Shades of Screaming Trees'
singer Mark Lanegan
by Joe Heim
Seattle Times staff reporter
Mark Lanegan pulls a cigarette from his pocket.
The one in his mouth is little more than a glowing nub, but Lanegan
draws a final labored puff anyway. The dying remains of the first
are quickly used to kindle its replacement.
On a cloudy midsummer day, the singer-musician is sitting outside
the Still Life Coffeehouse in Fremont. He is dressed entirely in black:
black jeans, black T-shirt, black jacket, a black-knit hat pulled
down hard on his forehead. He drinks his coffee black. Even his eyes
look black, though they're hard to see through his permanent squint.
Lanegan has a way of keeping his brow furrowed as if he'd spent a
lifetime staring into the sun.
Those who follow music know Lanegan best for his role as the lead
singer for the Screaming Trees. The band, formed in Ellensburg in
1984, came to be associated with the thriving Seattle music scene
of the early 1990s. Though never reaching the astonishing record sales
of Seattle bands Nirvana or Pearl Jam, the Trees' success has always
been respectable: the band recorded 11 albums and EPs and scored its
biggest hit with 1992's "Nearly Lost You," which was included
on the soundtrack of the movie "Singles."
When the band plays at Bumbershoot Sept. 7, it will mark one of the
Trees' few performances together in the past 18 months. It is a rare
appearance eagerly awaited by hometown fans who are never sure what
to expect from a group legendary as much for hard-rocking, occasionally
brilliant performances as onstage drunkenness, brawling and accompanying
Much of the band's fortunes have been tied to Lanegan's well-chronicled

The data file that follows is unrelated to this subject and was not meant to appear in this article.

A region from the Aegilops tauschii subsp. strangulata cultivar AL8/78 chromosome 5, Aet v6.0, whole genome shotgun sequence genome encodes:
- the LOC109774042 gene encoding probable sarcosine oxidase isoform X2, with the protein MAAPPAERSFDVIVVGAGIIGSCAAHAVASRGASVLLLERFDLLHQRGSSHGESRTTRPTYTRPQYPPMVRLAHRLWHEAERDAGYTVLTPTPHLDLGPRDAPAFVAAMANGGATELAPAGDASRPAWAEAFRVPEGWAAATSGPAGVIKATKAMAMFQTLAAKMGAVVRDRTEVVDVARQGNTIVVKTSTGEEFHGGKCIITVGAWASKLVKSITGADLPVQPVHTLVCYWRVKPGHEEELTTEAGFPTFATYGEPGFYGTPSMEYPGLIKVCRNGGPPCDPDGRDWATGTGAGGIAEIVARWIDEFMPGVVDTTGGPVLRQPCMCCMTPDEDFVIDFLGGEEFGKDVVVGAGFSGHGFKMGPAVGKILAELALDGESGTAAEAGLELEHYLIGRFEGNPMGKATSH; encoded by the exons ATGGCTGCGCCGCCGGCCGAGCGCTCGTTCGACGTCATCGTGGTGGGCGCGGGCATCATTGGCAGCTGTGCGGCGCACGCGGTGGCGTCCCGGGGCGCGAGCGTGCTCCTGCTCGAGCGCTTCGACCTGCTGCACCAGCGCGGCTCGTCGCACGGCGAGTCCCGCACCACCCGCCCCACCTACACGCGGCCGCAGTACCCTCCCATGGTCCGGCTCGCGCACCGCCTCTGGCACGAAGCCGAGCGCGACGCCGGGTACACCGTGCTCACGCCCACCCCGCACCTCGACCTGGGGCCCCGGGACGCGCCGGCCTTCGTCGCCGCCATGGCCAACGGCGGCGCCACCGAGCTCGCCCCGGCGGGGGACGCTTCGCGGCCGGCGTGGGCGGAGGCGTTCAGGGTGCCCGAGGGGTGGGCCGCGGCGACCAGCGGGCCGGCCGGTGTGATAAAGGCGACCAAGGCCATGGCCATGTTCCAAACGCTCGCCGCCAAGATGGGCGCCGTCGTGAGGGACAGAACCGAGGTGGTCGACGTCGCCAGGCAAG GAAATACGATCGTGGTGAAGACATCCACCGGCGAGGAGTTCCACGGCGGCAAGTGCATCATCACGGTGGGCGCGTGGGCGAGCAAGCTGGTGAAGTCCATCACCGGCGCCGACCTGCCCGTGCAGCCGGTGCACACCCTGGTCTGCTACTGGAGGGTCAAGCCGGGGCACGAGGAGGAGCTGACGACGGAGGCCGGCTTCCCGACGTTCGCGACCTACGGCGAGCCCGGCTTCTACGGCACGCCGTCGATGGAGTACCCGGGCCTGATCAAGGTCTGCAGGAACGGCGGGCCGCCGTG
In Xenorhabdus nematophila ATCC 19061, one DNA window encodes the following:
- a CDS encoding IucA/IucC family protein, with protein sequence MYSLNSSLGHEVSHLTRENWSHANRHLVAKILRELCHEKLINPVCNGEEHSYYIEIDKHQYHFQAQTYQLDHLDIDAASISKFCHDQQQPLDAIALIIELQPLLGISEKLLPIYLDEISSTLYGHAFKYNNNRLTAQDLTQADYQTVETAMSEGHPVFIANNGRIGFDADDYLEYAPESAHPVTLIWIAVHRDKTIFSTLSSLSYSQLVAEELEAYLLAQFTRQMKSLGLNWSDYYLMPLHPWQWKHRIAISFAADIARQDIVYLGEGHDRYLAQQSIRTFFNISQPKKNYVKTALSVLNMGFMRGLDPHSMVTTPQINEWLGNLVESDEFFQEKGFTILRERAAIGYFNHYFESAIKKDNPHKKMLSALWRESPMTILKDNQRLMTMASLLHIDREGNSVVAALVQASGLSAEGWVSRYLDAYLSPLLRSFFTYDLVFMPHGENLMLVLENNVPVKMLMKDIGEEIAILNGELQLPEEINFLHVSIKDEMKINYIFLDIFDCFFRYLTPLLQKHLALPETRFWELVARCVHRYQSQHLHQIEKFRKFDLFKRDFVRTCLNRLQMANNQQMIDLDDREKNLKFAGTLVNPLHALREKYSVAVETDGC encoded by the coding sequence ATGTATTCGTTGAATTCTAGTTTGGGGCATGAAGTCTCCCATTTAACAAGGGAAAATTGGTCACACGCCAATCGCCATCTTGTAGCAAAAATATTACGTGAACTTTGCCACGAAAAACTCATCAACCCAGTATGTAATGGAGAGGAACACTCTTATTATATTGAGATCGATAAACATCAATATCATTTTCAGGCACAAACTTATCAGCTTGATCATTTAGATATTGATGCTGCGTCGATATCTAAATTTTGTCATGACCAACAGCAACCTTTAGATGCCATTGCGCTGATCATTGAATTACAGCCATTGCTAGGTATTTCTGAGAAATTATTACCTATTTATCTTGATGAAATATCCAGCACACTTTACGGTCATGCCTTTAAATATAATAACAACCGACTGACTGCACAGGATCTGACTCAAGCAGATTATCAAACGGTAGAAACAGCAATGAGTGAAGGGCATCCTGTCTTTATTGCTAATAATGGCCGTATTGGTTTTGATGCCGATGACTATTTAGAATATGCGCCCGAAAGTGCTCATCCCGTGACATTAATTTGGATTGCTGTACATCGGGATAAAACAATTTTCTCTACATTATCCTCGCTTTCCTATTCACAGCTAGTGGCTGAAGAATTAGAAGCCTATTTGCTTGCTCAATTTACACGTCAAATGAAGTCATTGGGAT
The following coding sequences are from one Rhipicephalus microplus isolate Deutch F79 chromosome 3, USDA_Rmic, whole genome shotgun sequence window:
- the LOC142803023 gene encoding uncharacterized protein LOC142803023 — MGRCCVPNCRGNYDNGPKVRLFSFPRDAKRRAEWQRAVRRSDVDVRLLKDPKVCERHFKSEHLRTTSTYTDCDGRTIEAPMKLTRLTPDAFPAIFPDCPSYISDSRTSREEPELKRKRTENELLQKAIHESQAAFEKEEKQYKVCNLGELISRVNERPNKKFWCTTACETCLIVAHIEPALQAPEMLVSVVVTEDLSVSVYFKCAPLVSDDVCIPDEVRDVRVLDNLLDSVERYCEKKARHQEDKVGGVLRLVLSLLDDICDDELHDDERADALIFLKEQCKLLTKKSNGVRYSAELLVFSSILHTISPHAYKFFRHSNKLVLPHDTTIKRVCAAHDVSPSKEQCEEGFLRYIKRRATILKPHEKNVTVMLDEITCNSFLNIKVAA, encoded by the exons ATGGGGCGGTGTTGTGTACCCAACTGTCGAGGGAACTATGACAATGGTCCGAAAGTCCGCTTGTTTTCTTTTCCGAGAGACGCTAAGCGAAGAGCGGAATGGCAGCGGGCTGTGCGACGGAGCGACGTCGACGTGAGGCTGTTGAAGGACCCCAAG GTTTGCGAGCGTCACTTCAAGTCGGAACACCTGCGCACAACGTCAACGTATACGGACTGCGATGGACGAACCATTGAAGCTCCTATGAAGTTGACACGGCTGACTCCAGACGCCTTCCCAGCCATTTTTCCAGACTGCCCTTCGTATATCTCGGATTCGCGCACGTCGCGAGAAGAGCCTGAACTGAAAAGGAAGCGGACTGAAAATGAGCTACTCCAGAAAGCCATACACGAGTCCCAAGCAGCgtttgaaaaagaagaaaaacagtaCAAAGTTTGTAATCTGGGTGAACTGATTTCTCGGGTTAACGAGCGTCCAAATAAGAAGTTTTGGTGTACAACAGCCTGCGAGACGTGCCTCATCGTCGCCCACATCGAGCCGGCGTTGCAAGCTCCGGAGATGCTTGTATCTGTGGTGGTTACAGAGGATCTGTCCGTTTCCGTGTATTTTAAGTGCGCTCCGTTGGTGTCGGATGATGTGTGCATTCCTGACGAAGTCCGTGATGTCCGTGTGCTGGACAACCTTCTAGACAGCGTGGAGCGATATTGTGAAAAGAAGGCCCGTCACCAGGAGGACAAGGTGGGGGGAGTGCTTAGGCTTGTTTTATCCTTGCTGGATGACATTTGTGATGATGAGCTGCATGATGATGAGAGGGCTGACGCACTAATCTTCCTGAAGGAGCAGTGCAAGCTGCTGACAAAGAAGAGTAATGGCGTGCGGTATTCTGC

ups and downs, including several drug-related setbacks. He has been
known to walk off the stage 30 minutes into a set. On other occasions
he had to be goaded into performing at all. The band crested on his
soulful voice and emotive lyrics, then crashed when he lost focus
or simply turned his attention elsewhere. It was hard to know which
Lanegan would show up.
But now, at age 33, the singer has changed his outlook, some would
say matured. The drugs are a part of his past. These days, it is his
music that consumes his passion and demands his energy.
While accolades for several of the Trees' recorded works are deserved,
many fans and critics argue that it is Lanegan's three individual
efforts, including the rather remarkable "Scraps at Midnight,"
released in July on SubPop, that mark his best work. Where the Trees
provide raucous psychedelic thrills, Lanegan on his own, particularly
on this most recent album, prefers gloomy, almost surreal quietude.
There are still hints of rock 'n' roll, but country, folk and blues,
at their most despairing and forlorn, are the most discernable influences.
While not necessarily autobiographical - Lanegan says writing about
real-life events is boring - the new album provides glimpses into
a soul that those squinting eyes won't allow. Songs such as "Last
One in the World" come across as a whispered confidence. Others
like "Hospital Roll Call" and "Day and Night"
share that same personal intensity. As an entire work, "Scraps"
is a harrowing account that is both sorrowful
and redemptive, letting the listener drop endlessly while throwing
only an occasional rope to cling to.
When, on "Stay," Lanegan sings "Living ain't hard,
it just ain't easy," the unadorned sentiment seems inexplicably
profound. It's a life reduced to a line and for Lanegan it fits better
than any other.
Growing up, it was the sad songs that Lanegan liked most. He remembers
listening to his parents' records: songs by Johnny Cash and Willie
Nelson and the Kingston Trio.
"I remember there was a song about Anne Boleyn getting beheaded
and walking through the castle," he says. "That made an
If his songs sound spooked, like lost spirits floating through space,
there are reasons for that, too.
"My favorite record growing up was `Songs of the Haunted House,'
a Disney record that was just wackiness," he says with a wry
smile. "It's still one of my favorites actually."
The music world is full of singers trying to sound injured or anguished,
but no one is as convincingly bummed out as Lanegan. His voice is